Digging resumes at site where remains found in search for 4

Digging resumes at site where remains found in search for 4

Authorities say they've found human remains in their search for four missing young Pennsylvania men and they can now identify one victim.

Local, state, and federal investigators have been working to solve the case since their mysterious disappearance. Patrick was last seen July 5.

He was one of four men to go missing last week, the other three being 22-year-old Mark Sturgis, of Pennsburg, 21-year-old Tom Meo, of Plumstead, and 19-year-old Jimi Tar Patrick, of Newtown Township and a student at Loyola University in Baltimore.

Weintraub has said there were indications that some or all of the men knew one another and investigators were working to confirm the extent of any connections.

An attorney representing the couple issued a statement earlier Wednesday saying they sympathize with the families of the missing men and are cooperating "in every way possible with the investigation".

Authorities have said they're looking at pursuing homicide charges against a 20-year-old man who was taken into custody Wednesday.

Finocchiaro's remains are the only ones to be identified thus far, but the remains of the others have been found.

Weintraub held a dramatic midnight news conference to announce that remains had been found buried deep underground after four days of searching a farm property north of Philadelphia.

From left: Jimi Patrick, Thomas Meo, Dean Finocchiaro, and Mark Sturgis. Kratz allegedly took part in three of the murders.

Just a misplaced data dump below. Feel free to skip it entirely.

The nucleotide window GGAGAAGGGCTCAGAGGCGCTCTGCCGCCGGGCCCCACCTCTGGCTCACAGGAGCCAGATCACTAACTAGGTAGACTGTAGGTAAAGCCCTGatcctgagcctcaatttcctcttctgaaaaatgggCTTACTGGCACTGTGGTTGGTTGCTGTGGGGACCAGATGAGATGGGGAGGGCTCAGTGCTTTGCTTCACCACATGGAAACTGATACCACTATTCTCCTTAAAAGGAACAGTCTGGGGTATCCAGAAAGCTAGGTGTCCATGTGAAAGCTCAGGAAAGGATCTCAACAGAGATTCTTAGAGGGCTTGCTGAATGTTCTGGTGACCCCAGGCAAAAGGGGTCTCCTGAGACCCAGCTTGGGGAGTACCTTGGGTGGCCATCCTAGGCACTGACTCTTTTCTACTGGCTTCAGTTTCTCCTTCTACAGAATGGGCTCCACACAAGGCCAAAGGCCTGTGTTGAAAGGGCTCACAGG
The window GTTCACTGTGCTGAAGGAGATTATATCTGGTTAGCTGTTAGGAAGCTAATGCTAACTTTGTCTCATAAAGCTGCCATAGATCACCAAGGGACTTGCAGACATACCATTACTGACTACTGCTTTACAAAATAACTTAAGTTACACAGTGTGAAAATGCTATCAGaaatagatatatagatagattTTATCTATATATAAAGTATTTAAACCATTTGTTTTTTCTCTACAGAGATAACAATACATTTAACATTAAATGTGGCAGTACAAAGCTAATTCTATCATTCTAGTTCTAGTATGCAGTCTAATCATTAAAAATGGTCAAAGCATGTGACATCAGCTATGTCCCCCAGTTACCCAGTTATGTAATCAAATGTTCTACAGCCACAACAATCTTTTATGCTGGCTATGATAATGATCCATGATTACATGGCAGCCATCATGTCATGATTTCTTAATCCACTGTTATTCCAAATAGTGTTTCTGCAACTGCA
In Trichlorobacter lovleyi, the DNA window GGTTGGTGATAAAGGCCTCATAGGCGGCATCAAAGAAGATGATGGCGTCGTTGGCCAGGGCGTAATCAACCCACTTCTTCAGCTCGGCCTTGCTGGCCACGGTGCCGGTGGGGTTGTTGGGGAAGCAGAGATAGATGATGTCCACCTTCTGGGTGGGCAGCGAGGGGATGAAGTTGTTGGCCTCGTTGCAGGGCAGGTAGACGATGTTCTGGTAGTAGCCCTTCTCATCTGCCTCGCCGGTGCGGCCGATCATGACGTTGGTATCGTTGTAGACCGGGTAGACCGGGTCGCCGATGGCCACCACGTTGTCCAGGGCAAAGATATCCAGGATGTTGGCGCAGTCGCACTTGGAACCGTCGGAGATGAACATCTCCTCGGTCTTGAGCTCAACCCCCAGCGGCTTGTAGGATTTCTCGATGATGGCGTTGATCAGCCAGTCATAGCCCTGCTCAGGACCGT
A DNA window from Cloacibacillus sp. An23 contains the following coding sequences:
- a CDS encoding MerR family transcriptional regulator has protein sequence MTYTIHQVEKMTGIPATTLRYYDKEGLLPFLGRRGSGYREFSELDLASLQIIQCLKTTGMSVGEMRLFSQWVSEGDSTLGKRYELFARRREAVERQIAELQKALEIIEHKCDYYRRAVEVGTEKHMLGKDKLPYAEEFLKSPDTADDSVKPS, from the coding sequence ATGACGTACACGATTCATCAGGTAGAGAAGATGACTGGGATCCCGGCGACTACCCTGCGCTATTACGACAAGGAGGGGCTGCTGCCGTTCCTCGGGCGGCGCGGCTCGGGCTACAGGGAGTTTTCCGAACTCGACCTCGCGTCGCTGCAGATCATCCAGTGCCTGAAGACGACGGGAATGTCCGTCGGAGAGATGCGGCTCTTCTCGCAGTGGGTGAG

Eric Beitz, who said he had hung out with DiNardo in recent weeks, claimed to Philly.com that the killer routinely sold guns and on multiple occasions had talked "about weird things like killing people and having people killed".

The Bucks County District Attorney's office wrote in a Twitter message that Weintraub would hold a press conference at 11 a.m. ET (1500 GMT) on Friday.

Cosmo DiNardo, 20, confessed to the commission of or participation in four murders and agreed to plead guilty to four murder counts, attorney Paul Lang said outside court, where DiNardo had met with investigators. DiNardo said he had run out of ammunition, so he ran over Meo with the backhoe.

It's unclear how well the four knew DiNardo, if at all. Kratz told interviewers DiNardo "basically crushes him" with the backhoe (referring to Meo). In exchange for DiNardo's cooperation, Lang said, prosecutors would not seek the death penalty.

The men are believed to have been killed by Cosmo DiNardo, a schizophrenic from Pennsylvania, in relation to drug deals.

One source reportedly says the murders happened because DiNardo felt "cheated" after several drug deals. DiNardo picked up Meo and Sturgis, then drove them back to the Solebury farm where Kratz was waiting.

DiNardo also told detectives he agreed to sell Finocchiaro a quarter-pound of marijuana for about $700 on July 7.

DiNardo was arrested on 10 July at his home for owning a gun he was not allowed to possess because of his previous involuntary committal to a mental health facility.

Patrick and Cosmo Dinardo, whose parents own the farmland, graduated from Holy Ghost Preparatory School a year apart from each other, school spokesman Bill Doherty said.